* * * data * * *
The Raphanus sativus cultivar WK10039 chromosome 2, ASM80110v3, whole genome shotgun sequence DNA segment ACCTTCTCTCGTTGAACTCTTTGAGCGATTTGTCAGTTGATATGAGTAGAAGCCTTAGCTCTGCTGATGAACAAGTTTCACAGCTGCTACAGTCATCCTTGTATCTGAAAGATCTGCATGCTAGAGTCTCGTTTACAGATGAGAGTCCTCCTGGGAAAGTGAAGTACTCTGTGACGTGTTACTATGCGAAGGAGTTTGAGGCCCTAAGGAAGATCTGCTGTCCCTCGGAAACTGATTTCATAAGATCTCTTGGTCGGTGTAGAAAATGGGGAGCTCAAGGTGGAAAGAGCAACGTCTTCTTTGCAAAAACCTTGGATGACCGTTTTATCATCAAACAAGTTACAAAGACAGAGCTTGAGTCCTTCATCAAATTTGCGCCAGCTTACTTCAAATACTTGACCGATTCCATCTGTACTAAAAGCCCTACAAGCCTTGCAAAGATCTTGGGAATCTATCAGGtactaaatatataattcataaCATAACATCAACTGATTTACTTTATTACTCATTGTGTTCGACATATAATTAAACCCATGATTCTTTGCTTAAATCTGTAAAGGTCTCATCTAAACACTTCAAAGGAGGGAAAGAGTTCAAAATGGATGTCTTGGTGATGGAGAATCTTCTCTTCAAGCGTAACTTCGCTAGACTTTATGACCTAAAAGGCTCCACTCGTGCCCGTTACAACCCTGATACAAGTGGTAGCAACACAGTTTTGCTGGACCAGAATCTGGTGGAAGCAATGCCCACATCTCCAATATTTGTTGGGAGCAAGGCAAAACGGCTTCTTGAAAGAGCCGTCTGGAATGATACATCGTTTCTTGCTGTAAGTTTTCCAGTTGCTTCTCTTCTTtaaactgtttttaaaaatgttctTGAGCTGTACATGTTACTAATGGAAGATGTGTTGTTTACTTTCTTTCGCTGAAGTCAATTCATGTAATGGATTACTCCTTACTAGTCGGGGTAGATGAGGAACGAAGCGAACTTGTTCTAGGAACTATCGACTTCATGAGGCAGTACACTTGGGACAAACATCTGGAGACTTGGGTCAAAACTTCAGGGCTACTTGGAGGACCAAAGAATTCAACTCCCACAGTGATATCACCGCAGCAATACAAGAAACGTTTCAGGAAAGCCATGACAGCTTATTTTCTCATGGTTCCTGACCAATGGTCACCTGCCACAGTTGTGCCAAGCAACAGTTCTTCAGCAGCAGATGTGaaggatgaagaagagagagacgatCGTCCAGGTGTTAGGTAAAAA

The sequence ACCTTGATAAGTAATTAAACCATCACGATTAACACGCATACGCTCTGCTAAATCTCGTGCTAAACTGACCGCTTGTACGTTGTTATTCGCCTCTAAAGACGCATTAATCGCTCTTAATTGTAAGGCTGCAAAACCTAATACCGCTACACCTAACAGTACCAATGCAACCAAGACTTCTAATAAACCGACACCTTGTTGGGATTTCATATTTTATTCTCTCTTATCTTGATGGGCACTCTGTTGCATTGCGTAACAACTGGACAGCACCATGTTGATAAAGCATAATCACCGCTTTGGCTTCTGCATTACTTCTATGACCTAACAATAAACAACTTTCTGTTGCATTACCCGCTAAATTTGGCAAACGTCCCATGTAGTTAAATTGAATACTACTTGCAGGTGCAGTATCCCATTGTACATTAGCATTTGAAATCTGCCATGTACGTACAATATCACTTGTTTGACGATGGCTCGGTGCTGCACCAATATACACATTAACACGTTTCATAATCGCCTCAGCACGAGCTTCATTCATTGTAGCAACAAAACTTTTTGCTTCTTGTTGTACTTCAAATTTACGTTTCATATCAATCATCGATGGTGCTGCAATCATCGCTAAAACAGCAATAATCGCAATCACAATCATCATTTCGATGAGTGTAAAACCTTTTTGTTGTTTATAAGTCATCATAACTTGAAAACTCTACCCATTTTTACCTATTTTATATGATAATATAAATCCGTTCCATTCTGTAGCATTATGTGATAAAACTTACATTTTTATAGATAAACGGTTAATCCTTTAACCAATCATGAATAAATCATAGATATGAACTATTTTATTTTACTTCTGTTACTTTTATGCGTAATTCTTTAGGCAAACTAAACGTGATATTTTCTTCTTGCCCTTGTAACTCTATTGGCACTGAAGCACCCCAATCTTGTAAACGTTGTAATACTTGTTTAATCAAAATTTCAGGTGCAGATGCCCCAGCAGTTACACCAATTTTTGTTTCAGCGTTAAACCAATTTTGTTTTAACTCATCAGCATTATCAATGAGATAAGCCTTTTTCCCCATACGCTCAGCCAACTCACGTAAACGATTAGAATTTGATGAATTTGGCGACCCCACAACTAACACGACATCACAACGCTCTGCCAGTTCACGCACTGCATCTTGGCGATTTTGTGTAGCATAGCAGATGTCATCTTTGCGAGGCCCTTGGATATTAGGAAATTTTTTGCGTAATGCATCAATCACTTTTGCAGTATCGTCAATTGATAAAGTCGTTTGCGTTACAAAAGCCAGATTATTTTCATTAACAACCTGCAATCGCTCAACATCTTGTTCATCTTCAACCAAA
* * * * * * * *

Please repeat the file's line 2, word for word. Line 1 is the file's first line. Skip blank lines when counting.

The sequence ACCTTGATAAGTAATTAAACCATCACGATTAACACGCATACGCTCTGCTAAATCTCGTGCTAAACTGACCGCTTGTACGTTGTTATTCGCCTCTAAAGACGCATTAATCGCTCTTAATTGTAAGGCTGCAAAACCTAATACCGCTACACCTAACAGTACCAATGCAACCAAGACTTCTAATAAACCGACACCTTGTTGGGATTTCATATTTTATTCTCTCTTATCTTGATGGGCACTCTGTTGCATTGCGTAACAACTGGACAGCACCATGTTGATAAAGCATAATCACCGCTTTGGCTTCTGCATTACTTCTATGACCTAACAATAAACAACTTTCTGTTGCATTACCCGCTAAATTTGGCAAACGTCCCATGTAGTTAAATTGAATACTACTTGCAGGTGCAGTATCCCATTGTACATTAGCATTTGAAATCTGCCATGTACGTACAATATCACTTGTTTGACGATGGCTCGGTGCTGCACCAATATACACATTAACACGTTTCATAATCGCCTCAGCACGAGCTTCATTCATTGTAGCAACAAAACTTTTTGCTTCTTGTTGTACTTCAAATTTACGTTTCATATCAATCATCGATGGTGCTGCAATCATCGCTAAAACAGCAATAATCGCAATCACAATCATCATTTCGATGAGTGTAAAACCTTTTTGTTGTTTATAAGTCATCATAACTTGAAAACTCTACCCATTTTTACCTATTTTATATGATAATATAAATCCGTTCCATTCTGTAGCATTATGTGATAAAACTTACATTTTTATAGATAAACGGTTAATCCTTTAACCAATCATGAATAAATCATAGATATGAACTATTTTATTTTACTTCTGTTACTTTTATGCGTAATTCTTTAGGCAAACTAAACGTGATATTTTCTTCTTGCCCTTGTAACTCTATTGGCACTGAAGCACCCCAATCTTGTAAACGTTGTAATACTTGTTTAATCAAAATTTCAGGTGCAGATGCCCCAGCAGTTACACCAATTTTTGTTTCAGCGTTAAACCAATTTTGTTTTAACTCATCAGCATTATCAATGAGATAAGCCTTTTTCCCCATACGCTCAGCCAACTCACGTAAACGATTAGAATTTGATGAATTTGGCGACCCCACAACTAACACGACATCACAACGCTCTGCCAGTTCACGCACTGCATCTTGGCGATTTTGTGTAGCATAGCAGATGTCATCTTTGCGAGGCCCTTGGATATTAGGAAATTTTTTGCGTAATGCATCAATCACTTTTGCAGTATCGTCAATTGATAAAGTCGTTTGCGTTACAAAAGCCAGATTATTTTCATTAACAACCTGCAATCGCTCAACATCTTGTTCATCTTCAACCAAA